When I reply, I tell him I wish he wouldn’t dash off these cryptic messages and then disappear again. It’s maddening, this new habit. It seems careless, and done in secret, and not meant for or mindful of me. “I want to believe there’s something uncompromised in it,” I tell him, “something familiar.” What I mean is, who is this imposter?
Sometimes he would forget his watch on my dresser in the mornings, and in the afternoons I would fasten it to my wrist for an hour or so. I liked to hear it tick.
He says: “Nothing worked.”
He says: “We worked.”
He says: “I care more than you can imagine.”
In THE STRANGER, Meursault – imprisoned – kills time taking mental inventories of his old apartment. He recalls the color and texture of the furniture, the objects atop the furniture, the details of the objects: every crack, every chipped edge. “Once I learned how to remember things,” he tells the reader, “I wasn’t bored at all.”
There’s lots of room for romance in existentialism – I actually said that once.
“The more I thought about it,” Meursault continues, “the more I dug out of my memory things I had overlooked or forgotten. I realized then that a man who had lived only one day could easily live for a hundred years in prison. He would have enough memories to keep him from being bored. In a way, it was an advantage.”
In a way. On the one hand.
What my mother likes to say, during the most serious conversations: “On the other hand, she wore a glove.”
At 8:15 a.m. Wednesday, I throw out his toothbrush. Its absence is what I see in the medicine cabinet now. I sleep on his side of the bed; some ghost sleeps on mine.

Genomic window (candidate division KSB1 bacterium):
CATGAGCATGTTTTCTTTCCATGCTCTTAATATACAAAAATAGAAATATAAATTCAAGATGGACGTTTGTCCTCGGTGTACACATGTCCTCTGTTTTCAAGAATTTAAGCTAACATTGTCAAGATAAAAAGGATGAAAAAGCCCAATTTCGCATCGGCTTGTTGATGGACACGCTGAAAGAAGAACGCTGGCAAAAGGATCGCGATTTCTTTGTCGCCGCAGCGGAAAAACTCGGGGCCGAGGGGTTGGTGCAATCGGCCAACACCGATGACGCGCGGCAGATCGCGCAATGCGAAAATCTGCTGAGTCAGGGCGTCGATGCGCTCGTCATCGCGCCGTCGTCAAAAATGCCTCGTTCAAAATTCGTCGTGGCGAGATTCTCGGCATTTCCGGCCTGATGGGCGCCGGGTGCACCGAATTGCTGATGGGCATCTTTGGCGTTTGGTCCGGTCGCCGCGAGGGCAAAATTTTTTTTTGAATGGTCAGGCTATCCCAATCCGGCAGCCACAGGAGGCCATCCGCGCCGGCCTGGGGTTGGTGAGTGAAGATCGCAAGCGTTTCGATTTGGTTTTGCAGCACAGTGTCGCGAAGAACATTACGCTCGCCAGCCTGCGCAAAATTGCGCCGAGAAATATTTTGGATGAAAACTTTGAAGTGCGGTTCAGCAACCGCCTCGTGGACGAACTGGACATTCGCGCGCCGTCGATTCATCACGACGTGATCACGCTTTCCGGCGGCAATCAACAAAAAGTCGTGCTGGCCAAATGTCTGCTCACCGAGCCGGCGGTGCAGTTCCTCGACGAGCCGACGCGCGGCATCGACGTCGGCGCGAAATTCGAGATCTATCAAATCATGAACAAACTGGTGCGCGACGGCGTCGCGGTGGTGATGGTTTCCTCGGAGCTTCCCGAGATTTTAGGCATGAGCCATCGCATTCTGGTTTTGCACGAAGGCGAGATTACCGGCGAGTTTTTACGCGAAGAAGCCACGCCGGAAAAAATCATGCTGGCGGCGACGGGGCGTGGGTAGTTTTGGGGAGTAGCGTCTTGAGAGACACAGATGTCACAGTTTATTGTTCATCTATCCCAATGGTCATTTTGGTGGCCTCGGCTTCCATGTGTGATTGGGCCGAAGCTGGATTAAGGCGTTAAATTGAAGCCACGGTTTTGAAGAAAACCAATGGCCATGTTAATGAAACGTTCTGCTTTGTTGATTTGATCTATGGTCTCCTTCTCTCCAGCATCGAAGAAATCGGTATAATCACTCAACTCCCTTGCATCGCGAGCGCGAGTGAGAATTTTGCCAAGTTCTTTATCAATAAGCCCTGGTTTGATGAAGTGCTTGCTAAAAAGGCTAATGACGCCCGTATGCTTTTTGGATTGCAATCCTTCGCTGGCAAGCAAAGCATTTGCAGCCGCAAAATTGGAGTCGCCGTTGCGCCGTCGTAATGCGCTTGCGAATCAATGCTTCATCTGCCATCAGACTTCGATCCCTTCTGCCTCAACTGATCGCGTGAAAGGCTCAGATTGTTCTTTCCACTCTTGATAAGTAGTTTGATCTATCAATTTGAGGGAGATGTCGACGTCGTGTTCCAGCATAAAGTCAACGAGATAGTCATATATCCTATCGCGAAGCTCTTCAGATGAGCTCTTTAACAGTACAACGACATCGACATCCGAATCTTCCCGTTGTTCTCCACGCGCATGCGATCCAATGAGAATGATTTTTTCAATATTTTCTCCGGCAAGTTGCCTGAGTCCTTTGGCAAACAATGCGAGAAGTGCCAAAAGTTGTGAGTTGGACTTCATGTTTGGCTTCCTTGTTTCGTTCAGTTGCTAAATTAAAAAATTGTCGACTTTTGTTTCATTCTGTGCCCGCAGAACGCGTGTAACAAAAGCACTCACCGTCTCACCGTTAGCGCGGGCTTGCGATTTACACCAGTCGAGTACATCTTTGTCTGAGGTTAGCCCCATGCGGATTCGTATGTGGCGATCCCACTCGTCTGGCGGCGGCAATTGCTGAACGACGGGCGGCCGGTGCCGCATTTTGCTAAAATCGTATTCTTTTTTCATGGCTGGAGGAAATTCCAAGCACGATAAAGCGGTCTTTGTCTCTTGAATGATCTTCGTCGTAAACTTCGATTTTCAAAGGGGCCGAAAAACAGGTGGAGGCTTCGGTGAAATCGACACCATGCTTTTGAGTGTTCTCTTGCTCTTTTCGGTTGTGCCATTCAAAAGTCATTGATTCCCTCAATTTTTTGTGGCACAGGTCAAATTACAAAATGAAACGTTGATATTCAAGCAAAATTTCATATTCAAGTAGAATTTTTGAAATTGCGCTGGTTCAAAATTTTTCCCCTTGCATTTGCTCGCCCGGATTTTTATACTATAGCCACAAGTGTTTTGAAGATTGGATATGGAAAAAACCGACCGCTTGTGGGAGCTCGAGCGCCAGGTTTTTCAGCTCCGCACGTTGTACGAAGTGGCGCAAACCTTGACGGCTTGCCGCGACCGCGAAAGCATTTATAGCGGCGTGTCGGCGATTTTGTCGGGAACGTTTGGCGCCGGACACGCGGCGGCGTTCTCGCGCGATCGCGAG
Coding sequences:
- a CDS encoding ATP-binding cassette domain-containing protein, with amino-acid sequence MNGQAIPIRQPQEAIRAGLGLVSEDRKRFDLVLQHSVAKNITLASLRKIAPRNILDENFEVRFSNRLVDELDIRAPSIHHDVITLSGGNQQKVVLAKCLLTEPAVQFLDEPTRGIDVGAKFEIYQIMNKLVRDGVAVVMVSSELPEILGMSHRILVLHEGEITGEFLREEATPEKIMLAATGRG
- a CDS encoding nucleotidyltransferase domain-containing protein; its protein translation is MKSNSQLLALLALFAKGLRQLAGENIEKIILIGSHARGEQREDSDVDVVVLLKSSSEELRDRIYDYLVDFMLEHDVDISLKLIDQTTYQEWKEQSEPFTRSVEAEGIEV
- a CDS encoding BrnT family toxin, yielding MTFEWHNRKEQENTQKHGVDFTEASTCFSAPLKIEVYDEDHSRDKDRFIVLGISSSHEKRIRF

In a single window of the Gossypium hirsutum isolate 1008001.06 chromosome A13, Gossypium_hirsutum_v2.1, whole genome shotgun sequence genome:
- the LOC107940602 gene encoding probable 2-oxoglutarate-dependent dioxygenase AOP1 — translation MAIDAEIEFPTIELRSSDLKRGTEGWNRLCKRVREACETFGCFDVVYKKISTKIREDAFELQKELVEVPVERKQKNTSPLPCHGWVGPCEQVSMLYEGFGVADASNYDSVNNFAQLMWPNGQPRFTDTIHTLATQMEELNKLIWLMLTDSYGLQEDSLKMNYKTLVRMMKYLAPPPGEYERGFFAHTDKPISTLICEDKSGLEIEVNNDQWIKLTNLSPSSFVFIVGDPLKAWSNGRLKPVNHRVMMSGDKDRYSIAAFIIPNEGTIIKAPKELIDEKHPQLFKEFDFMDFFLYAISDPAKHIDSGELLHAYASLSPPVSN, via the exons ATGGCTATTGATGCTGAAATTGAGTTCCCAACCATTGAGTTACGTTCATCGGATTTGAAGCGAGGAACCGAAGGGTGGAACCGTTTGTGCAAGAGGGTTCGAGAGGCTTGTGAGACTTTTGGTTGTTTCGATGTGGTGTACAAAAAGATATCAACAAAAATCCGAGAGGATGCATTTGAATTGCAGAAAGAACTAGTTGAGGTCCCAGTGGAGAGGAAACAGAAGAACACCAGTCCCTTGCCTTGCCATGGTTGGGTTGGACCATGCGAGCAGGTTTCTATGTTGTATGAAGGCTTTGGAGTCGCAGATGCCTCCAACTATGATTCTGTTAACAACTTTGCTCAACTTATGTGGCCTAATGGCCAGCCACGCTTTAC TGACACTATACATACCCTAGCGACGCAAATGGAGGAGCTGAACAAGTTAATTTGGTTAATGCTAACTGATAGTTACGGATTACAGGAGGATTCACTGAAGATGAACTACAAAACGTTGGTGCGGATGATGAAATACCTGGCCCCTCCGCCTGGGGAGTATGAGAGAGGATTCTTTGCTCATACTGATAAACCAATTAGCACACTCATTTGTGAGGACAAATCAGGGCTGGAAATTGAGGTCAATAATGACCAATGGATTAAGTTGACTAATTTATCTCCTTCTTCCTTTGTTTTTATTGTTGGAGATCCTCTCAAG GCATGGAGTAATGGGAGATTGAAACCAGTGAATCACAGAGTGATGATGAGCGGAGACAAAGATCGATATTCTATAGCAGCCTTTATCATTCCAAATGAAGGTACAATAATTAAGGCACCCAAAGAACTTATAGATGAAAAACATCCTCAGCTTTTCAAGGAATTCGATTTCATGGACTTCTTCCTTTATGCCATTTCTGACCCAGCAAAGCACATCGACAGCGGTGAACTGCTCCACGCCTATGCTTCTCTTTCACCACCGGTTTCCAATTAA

I tell him all of this, of course.
I, too, want an audience for my inventory.
Poor Meursault. It is terrible – it is so disadvantageous – to be kept from being bored.
If Only A Fool, curated by Chris Daharsh for City Ice Arts, inventories this group of artists’ attempts to re-iterate, re-use and re-present themselves and their surroundings. See more at www.chrisdaharsh.com.
“SO NICE,” visitors say of Kansas City’s residents. “People here are SO NICE.”
“Wonderful,” a local murmurs in reply. “Are people not nice where you come from?”
“No, no – it isn’t that,” visitors say. “We knew everyone would be nice, we’ve always heard that about this place, everyone’s always heard that about this place. We’re just surprised by HOW nice.”
The local suggests that perhaps the dissonance occurs not because the visitors have encountered an unexpected depth and/or breadth of friendliness, but because they have confirmed through lived experience what cognitively they had already accepted, consciously or not, as true.
The visitors frown. “Hmm,” they say. “Maybe. Probably not.” “No, probably not,” the local says. The visitors, once more: “It’s just: SO NICE.”
They haven’t had occasion to visit my pharmacy, I think. At my pharmacy, grim-faced girls in uncomfortable-looking lab coats approach the counter and stare or sigh until a customer intuits it is his or her turn to speak.
These girls, with their heavy reluctance – I want to ask them, “Can I help you?”
People in KC are so nice that they let Xijing Men travel across the world to make up fake countries and olympics so that they can reinvent themselves. People in KC are so nice that they let Xijing Men draw crazy stories of doppelgängers all over the wall. People in KC are so nice that they will lay on the concrete floor to please Xijing Men. See more of The Xijing Men; Tsuyoshi Ozawa, Chen Shaoxiong, and Gimhongsok exhibition at http://www.kcai.edu/artspace.